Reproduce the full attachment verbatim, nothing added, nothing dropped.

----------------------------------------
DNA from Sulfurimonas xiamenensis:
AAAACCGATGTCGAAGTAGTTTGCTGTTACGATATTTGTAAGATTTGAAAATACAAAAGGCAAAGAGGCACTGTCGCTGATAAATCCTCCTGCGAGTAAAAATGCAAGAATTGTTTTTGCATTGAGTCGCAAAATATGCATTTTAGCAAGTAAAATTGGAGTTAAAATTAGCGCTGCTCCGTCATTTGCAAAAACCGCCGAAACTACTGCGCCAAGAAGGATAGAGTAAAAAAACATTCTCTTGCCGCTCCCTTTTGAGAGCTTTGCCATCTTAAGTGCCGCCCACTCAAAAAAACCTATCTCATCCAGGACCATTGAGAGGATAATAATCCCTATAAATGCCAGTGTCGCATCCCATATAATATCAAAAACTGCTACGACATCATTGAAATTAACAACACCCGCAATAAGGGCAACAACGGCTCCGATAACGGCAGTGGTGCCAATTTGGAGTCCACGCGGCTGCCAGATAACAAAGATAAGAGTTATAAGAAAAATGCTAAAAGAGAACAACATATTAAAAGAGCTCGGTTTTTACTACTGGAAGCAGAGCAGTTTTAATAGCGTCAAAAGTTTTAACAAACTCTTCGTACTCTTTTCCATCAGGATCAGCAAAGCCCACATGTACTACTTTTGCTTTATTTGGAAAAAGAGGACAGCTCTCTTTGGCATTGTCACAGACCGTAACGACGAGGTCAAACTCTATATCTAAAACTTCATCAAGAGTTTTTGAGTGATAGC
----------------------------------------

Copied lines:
DNA from Sulfurimonas xiamenensis:
AAAACCGATGTCGAAGTAGTTTGCTGTTACGATATTTGTAAGATTTGAAAATACAAAAGGCAAAGAGGCACTGTCGCTGATAAATCCTCCTGCGAGTAAAAATGCAAGAATTGTTTTTGCATTGAGTCGCAAAATATGCATTTTAGCAAGTAAAATTGGAGTTAAAATTAGCGCTGCTCCGTCATTTGCAAAAACCGCCGAAACTACTGCGCCAAGAAGGATAGAGTAAAAAAACATTCTCTTGCCGCTCCCTTTTGAGAGCTTTGCCATCTTAAGTGCCGCCCACTCAAAAAAACCTATCTCATCCAGGACCATTGAGAGGATAATAATCCCTATAAATGCCAGTGTCGCATCCCATATAATATCAAAAACTGCTACGACATCATTGAAATTAACAACACCCGCAATAAGGGCAACAACGGCTCCGATAACGGCAGTGGTGCCAATTTGGAGTCCACGCGGCTGCCAGATAACAAAGATAAGAGTTATAAGAAAAATGCTAAAAGAGAACAACATATTAAAAGAGCTCGGTTTTTACTACTGGAAGCAGAGCAGTTTTAATAGCGTCAAAAGTTTTAACAAACTCTTCGTACTCTTTTCCATCAGGATCAGCAAAGCCCACATGTACTACTTTTGCTTTATTTGGAAAAAGAGGACAGCTCTCTTTGGCATTGTCACAGACCGTAACGACGAGGTCAAACTCTATATCTAAAACTTCATCAAGAGTTTTTGAGTGATAGC